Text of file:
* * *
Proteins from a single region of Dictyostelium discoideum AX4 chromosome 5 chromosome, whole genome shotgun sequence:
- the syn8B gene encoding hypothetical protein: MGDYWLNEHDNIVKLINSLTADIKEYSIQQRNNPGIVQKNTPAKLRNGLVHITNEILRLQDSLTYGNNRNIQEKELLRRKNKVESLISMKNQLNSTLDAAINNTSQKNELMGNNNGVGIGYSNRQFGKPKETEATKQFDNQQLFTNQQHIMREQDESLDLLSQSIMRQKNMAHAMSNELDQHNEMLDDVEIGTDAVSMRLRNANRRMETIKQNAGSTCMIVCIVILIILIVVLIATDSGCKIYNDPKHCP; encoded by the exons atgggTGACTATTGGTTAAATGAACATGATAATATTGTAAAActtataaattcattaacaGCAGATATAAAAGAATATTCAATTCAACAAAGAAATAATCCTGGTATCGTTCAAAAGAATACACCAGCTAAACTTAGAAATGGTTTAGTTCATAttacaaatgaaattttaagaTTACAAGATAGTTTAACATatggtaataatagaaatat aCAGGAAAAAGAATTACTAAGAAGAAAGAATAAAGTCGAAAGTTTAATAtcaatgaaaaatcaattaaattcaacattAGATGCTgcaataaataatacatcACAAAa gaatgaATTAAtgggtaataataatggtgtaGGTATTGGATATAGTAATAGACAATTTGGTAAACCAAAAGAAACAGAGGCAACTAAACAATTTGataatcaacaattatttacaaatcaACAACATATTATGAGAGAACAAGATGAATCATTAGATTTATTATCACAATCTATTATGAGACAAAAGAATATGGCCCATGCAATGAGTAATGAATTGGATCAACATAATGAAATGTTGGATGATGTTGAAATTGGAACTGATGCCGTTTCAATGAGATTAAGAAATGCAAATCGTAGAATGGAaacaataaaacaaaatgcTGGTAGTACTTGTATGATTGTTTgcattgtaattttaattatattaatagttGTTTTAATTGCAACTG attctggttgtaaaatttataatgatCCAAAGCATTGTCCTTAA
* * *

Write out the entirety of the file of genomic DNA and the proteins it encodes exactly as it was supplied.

Proteins from a single region of Dictyostelium discoideum AX4 chromosome 5 chromosome, whole genome shotgun sequence:
- the syn8B gene encoding hypothetical protein: MGDYWLNEHDNIVKLINSLTADIKEYSIQQRNNPGIVQKNTPAKLRNGLVHITNEILRLQDSLTYGNNRNIQEKELLRRKNKVESLISMKNQLNSTLDAAINNTSQKNELMGNNNGVGIGYSNRQFGKPKETEATKQFDNQQLFTNQQHIMREQDESLDLLSQSIMRQKNMAHAMSNELDQHNEMLDDVEIGTDAVSMRLRNANRRMETIKQNAGSTCMIVCIVILIILIVVLIATDSGCKIYNDPKHCP; encoded by the exons atgggTGACTATTGGTTAAATGAACATGATAATATTGTAAAActtataaattcattaacaGCAGATATAAAAGAATATTCAATTCAACAAAGAAATAATCCTGGTATCGTTCAAAAGAATACACCAGCTAAACTTAGAAATGGTTTAGTTCATAttacaaatgaaattttaagaTTACAAGATAGTTTAACATatggtaataatagaaatat aCAGGAAAAAGAATTACTAAGAAGAAAGAATAAAGTCGAAAGTTTAATAtcaatgaaaaatcaattaaattcaacattAGATGCTgcaataaataatacatcACAAAa gaatgaATTAAtgggtaataataatggtgtaGGTATTGGATATAGTAATAGACAATTTGGTAAACCAAAAGAAACAGAGGCAACTAAACAATTTGataatcaacaattatttacaaatcaACAACATATTATGAGAGAACAAGATGAATCATTAGATTTATTATCACAATCTATTATGAGACAAAAGAATATGGCCCATGCAATGAGTAATGAATTGGATCAACATAATGAAATGTTGGATGATGTTGAAATTGGAACTGATGCCGTTTCAATGAGATTAAGAAATGCAAATCGTAGAATGGAaacaataaaacaaaatgcTGGTAGTACTTGTATGATTGTTTgcattgtaattttaattatattaatagttGTTTTAATTGCAACTG attctggttgtaaaatttataatgatCCAAAGCATTGTCCTTAA